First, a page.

Often, the argument against increasing spending for something is that throwing money at a problem is no way to solve it. That is true to a point. Money alone won’t, for example, help Maryland students become more proficient at reading or math.
If, on the other hand, that money is used to increase teacher salaries so that the best teachers don’t leave, and to increase staff so that the student-teacher ratio drops to allow for more individualized attention, and to improve resources to keep pace with technology, then “throwing money" does seem as if it can help with the problem. And make no mistake, we do have a problem with education in Maryland.
In Carroll County, it’s easy to ignore that fact because our school system fares quite well when compared to other counties. In the most recent standardized testing (PARCC) scores, Carroll ranked first in math and second in English Language Arts. The numbers, however, show that four in 10 Carroll students were not proficient in Algebra 1 and four in 10 Carroll third-through-eighth graders were not proficient in reading.
And Carroll is doing well. Statewide, it’s a horror story. The proficiency rate for students taking the Algebra I exam was 27.2 percent. ELA proficiency for third-through-eighth graders (43.7%) and 10th-graders (42.6%) was higher, but still revealed that well below half of Maryland’s students know what they’re doing. In an era when education is more important than ever in relation to future earning potential, Maryland students are struggling. The state has dropped out of the top 10 in U.S. News and World Report’s public education rankings.
The Commission on Innovation and Excellence in Education, commonly called the Kirwan commission, was formed to help Maryland regain its position among the top states in the nation. The commission is recommending major changes including expanding prekindergarten, putting more counselors and health professionals in schools, improving career preparation programs and increasing teacher salaries — all commendable idea, but coming with a hefty price tag.
A Kirwan Commission work group has recommended a 22% spending increase over the next 10 years. That has Gov. Larry Hogan and local legislators worried about how to pay for it. Even in Carroll, which already spends more money than is required by the state and would not have to come up with any extra local funding, that would likely mean either helping to pay for the rest of Maryland’s increase through a state tax increase or through funding taken away from other programs. Keep in mind, however, that Maryland ranks No. 1 in the nation in median household income yet, according to the Kirwan Commission, ranks 31st in the percentage of Gross Domestic Product spent on K-12 education.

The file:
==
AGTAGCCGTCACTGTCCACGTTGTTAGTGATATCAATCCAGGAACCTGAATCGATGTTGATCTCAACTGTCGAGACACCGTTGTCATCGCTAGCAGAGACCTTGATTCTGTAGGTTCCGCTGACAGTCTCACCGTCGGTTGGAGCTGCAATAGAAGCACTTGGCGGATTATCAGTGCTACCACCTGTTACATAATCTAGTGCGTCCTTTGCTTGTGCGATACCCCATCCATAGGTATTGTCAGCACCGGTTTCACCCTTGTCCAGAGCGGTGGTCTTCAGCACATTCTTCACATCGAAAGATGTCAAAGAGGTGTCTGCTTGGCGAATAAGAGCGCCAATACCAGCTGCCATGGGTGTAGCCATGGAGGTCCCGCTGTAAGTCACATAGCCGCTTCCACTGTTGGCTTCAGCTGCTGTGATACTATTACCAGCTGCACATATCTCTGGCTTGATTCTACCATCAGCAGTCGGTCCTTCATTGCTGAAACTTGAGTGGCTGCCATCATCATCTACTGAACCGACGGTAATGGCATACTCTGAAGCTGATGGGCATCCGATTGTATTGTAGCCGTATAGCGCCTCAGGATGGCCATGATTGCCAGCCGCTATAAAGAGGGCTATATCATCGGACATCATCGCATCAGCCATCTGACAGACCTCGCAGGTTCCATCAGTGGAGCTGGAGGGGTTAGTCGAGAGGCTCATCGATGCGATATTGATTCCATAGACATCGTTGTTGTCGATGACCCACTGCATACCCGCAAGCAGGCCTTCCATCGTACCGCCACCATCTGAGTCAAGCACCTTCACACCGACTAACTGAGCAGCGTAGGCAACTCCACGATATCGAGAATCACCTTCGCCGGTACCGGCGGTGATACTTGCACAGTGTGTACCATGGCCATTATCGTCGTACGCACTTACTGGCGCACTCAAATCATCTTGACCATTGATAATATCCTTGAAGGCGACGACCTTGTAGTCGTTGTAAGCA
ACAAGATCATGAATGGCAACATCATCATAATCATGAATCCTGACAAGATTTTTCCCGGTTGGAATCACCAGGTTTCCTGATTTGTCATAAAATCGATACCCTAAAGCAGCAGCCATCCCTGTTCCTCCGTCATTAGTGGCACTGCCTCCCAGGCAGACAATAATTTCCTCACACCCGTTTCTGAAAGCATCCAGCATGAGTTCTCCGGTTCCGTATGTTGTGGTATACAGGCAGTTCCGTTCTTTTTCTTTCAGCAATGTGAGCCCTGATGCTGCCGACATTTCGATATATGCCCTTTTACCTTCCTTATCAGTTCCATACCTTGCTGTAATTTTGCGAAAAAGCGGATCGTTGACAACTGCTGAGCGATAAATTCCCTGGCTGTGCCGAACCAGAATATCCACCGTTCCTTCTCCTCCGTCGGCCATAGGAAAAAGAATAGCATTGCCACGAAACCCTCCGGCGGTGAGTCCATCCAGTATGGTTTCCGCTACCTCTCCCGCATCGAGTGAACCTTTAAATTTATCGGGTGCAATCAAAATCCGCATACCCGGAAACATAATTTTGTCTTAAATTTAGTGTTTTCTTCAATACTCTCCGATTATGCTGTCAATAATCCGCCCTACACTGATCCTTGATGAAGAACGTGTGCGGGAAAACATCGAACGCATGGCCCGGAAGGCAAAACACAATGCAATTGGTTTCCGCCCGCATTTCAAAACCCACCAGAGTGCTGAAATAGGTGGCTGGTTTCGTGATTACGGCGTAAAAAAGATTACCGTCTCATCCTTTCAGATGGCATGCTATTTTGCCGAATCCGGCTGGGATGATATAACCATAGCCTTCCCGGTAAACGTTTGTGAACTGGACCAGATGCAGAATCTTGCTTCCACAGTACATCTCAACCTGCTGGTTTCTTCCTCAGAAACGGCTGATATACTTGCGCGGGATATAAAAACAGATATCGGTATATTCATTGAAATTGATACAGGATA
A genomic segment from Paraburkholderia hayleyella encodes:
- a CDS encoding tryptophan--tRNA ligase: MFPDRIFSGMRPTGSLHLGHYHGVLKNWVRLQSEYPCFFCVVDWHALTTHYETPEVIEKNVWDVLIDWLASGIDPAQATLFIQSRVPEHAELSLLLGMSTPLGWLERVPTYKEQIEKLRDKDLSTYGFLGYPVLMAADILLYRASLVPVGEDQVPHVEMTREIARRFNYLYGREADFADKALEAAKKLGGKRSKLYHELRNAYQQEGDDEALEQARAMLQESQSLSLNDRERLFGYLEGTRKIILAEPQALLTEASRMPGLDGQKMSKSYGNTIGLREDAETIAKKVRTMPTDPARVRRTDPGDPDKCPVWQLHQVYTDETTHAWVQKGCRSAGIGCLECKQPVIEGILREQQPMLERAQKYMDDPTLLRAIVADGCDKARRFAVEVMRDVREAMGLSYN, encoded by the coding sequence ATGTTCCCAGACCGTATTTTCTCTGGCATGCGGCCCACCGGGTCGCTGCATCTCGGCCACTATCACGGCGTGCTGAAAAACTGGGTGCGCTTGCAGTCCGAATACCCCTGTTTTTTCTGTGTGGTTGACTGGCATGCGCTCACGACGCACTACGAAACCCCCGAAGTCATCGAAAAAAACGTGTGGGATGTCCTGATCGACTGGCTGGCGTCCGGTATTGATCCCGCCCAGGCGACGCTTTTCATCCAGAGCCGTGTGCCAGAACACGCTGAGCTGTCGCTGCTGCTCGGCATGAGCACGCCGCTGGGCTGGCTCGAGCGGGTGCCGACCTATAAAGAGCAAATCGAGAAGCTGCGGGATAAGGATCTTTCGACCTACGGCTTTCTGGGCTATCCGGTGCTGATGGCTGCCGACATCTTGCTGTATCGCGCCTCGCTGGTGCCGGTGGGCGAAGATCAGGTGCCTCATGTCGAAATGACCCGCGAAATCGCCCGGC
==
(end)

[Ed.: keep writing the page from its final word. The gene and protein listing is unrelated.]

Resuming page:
A joint Washington Post-University of Maryland poll of a random sampling of 860 residents conducted by phone Oct. 9-14 indicated that Marylanders understand the importance of education and that they might be more willing to pay for it than lawmakers think.
The poll found that respondents ranked public education behind only crime when asked about the biggest problem facing the state. When asked if they would support the Kirwan Commission’s recommended 22 percent increase in education funding over time, 69% answered in the affirmative. When asked if they would support a half-point percentage increase in state income tax to fund that increase — which amounts to $400 per year for a household with an income of $80,000 — nearly half (45%) said yes. More than half (55%) said yes to a quarter-point percentage increase. Two-thirds of respondents said they would support legalizing recreational marijuana use and using taxes on it to fund the increases.
Just throwing money at the problem won’t fix it. But the Kirwan Commission was created to figure out what can fix it. Money going toward the commission’s recommendations in tandem with specific goals and outcomes and strict accountability, can be a big part of the solution. A majority of Marylanders, apparently, agree with that. And those who don’t, should.